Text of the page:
This course is designed to introduce students to their First Amendment rights to freedom of religion, freedom of expression, freedom of the press, freedom of assembly and freedom to petition. It will also explore citizens' corresponding responsibilities and our frequent disagreements over these rights and responsibilities. Through course assignments students will develop a greater capacity to engage in civic activities by understanding the First Amendment, being able to more fully articulate their personal view of their First Amendment rights and responsibilities, refining their research and analysis skills, and developing their expertise in oral argumentation.
- Demonstrate ability to conduct academic research on the First Amendment.
- Demonstrate an ability to act responsibly within First Amendment rights by providing evidence of understanding of these rights and corresponding responsibilities.
- Display oral argumentation skills necessary to conduct a Lincoln-Douglass Debate during which well researched, logical and clearly articulated positions on a significant issue arising from the First Amendment are advocated and competing arguments are rebutted.
- Exercise higher order thinking skills necessary to analyze and evaluate a variety of perspectives on issues arising from the First Amendment.
- Identify opportunities to exercise citizenship rights pertaining to First Amendment issues.
- Know and understand a broad range of social, political and personal ramifications of First Amendment rights.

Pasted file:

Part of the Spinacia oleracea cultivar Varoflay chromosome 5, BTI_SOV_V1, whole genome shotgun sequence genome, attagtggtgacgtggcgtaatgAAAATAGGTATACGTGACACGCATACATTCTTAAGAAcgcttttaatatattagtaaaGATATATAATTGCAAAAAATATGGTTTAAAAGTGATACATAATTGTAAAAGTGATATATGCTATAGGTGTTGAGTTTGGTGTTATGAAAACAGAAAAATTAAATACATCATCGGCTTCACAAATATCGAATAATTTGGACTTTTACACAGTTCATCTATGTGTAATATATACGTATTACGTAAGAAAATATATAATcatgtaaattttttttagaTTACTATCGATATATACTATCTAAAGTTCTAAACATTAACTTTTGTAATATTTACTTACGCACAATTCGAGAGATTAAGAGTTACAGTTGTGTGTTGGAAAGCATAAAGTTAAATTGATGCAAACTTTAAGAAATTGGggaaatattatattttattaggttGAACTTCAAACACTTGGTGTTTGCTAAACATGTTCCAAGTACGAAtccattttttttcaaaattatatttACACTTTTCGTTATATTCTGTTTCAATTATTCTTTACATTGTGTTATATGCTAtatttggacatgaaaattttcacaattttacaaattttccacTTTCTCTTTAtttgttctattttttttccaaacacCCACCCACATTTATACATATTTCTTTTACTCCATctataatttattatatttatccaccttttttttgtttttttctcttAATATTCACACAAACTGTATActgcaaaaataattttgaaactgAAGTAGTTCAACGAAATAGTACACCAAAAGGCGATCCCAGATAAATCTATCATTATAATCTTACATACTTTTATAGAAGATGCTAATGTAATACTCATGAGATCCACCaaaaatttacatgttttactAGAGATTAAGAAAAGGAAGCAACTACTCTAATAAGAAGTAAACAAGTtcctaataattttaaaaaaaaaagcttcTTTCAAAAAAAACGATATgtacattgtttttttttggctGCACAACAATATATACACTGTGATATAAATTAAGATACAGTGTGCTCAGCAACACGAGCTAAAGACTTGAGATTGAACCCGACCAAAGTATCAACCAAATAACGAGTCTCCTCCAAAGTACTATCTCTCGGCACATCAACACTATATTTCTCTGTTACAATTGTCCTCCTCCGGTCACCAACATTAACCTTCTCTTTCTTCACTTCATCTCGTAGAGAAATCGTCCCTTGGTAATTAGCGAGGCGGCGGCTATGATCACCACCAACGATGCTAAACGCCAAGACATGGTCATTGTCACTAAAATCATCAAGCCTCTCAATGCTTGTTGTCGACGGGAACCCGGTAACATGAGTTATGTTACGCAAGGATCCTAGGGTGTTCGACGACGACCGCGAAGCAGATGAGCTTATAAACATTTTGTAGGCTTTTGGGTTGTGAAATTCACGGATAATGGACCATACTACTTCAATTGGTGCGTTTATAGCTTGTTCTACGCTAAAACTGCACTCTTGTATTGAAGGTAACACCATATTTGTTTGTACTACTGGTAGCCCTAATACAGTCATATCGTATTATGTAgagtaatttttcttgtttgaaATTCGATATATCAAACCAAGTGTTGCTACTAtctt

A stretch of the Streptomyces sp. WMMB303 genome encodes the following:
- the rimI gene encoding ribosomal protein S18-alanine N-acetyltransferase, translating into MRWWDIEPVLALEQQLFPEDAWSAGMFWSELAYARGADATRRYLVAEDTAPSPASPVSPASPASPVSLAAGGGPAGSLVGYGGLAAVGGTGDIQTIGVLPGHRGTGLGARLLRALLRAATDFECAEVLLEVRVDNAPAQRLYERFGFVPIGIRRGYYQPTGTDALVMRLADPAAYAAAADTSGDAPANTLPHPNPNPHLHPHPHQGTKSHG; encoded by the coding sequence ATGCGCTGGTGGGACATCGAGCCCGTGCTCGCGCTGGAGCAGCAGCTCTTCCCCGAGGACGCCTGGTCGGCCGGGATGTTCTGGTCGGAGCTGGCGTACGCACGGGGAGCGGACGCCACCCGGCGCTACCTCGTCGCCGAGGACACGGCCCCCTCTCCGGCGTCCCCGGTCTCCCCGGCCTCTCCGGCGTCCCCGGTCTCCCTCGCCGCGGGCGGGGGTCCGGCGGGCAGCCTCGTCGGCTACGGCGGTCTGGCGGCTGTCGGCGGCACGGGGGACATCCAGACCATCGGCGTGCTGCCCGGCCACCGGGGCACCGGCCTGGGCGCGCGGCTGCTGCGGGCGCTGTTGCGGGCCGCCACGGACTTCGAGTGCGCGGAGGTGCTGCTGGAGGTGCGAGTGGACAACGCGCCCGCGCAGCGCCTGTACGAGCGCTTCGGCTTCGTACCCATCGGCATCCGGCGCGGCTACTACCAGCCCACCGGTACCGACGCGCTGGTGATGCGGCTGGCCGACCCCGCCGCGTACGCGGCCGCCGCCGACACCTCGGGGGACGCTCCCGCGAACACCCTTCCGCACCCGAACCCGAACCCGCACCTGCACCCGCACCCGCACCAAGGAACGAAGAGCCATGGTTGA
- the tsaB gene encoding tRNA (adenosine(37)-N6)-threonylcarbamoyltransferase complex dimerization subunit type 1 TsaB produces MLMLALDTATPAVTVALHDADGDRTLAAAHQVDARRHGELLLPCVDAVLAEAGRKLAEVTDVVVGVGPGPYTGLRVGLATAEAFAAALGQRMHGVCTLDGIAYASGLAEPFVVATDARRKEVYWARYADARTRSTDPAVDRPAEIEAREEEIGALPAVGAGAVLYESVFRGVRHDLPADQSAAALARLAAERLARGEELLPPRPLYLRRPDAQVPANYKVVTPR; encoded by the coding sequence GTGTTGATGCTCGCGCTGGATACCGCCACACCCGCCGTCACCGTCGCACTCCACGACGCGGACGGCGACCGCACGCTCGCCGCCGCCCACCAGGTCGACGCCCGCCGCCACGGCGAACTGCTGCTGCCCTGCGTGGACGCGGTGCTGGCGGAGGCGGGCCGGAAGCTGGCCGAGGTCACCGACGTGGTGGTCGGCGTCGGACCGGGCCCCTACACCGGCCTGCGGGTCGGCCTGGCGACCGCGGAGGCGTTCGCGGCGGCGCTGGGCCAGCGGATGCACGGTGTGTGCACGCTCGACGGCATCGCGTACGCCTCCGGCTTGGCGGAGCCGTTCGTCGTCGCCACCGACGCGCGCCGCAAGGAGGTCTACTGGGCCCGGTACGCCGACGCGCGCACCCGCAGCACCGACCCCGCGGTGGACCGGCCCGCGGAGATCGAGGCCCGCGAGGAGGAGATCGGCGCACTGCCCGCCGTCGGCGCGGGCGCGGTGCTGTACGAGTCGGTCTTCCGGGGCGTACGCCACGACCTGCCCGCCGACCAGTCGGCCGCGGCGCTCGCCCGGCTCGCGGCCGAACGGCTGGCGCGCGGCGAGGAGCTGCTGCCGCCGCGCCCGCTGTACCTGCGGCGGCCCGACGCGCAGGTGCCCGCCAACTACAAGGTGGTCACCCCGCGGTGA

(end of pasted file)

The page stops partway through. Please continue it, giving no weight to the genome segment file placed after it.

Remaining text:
Minnesota Transfer Curriculum
- Understand/demonstrate the writing and speaking processes through invention, organization, drafting, revision, editing and presentation.
- Participate effectively in groups with emphasis on listening, critical and reflective thinking, and responding.
- Locate, evaluate, and synthesize in a responsible manner material from diverse sources and points of view.
- Select appropriate communication choices for specific audiences.
- Construct logical and coherent arguments.
- Use authority, point-of-view, and individual voice and style in their writing and speaking.
- Employ syntax and usage appropriate to academic disciplines and the professional world.
- Examine, articulate, and apply their own ethical views.
- Understand and apply core concepts (e.g. politics, rights and obligations, justice, liberty) to specific issues.
- Analyze and reflect on the ethical dimensions of legal, social, and scientific issues.
- Recognize the diversity of political motivations and interests of others.
- Identify ways to exercise the rights and responsibilities of citizenship.